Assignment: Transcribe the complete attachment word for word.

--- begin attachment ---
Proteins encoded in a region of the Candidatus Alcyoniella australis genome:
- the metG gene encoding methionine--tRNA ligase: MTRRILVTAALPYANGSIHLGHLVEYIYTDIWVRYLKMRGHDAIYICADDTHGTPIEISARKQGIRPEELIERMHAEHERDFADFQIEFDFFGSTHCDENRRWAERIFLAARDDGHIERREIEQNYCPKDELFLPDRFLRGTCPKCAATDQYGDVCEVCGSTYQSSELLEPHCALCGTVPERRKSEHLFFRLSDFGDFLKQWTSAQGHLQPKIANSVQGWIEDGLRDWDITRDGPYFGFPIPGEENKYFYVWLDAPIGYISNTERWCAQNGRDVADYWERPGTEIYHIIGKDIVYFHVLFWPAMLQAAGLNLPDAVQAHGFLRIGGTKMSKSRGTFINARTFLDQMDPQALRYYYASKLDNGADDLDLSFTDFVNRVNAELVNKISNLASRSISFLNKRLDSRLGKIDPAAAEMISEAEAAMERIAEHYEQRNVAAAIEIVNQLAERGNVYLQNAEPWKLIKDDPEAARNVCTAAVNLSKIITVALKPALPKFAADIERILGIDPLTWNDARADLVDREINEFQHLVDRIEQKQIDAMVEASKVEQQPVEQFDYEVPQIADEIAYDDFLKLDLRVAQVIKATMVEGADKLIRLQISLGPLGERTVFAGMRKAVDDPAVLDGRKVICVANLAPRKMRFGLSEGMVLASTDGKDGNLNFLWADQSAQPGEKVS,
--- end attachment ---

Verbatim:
Proteins encoded in a region of the Candidatus Alcyoniella australis genome:
- the metG gene encoding methionine--tRNA ligase: MTRRILVTAALPYANGSIHLGHLVEYIYTDIWVRYLKMRGHDAIYICADDTHGTPIEISARKQGIRPEELIERMHAEHERDFADFQIEFDFFGSTHCDENRRWAERIFLAARDDGHIERREIEQNYCPKDELFLPDRFLRGTCPKCAATDQYGDVCEVCGSTYQSSELLEPHCALCGTVPERRKSEHLFFRLSDFGDFLKQWTSAQGHLQPKIANSVQGWIEDGLRDWDITRDGPYFGFPIPGEENKYFYVWLDAPIGYISNTERWCAQNGRDVADYWERPGTEIYHIIGKDIVYFHVLFWPAMLQAAGLNLPDAVQAHGFLRIGGTKMSKSRGTFINARTFLDQMDPQALRYYYASKLDNGADDLDLSFTDFVNRVNAELVNKISNLASRSISFLNKRLDSRLGKIDPAAAEMISEAEAAMERIAEHYEQRNVAAAIEIVNQLAERGNVYLQNAEPWKLIKDDPEAARNVCTAAVNLSKIITVALKPALPKFAADIERILGIDPLTWNDARADLVDREINEFQHLVDRIEQKQIDAMVEASKVEQQPVEQFDYEVPQIADEIAYDDFLKLDLRVAQVIKATMVEGADKLIRLQISLGPLGERTVFAGMRKAVDDPAVLDGRKVICVANLAPRKMRFGLSEGMVLASTDGKDGNLNFLWADQSAQPGEKVS,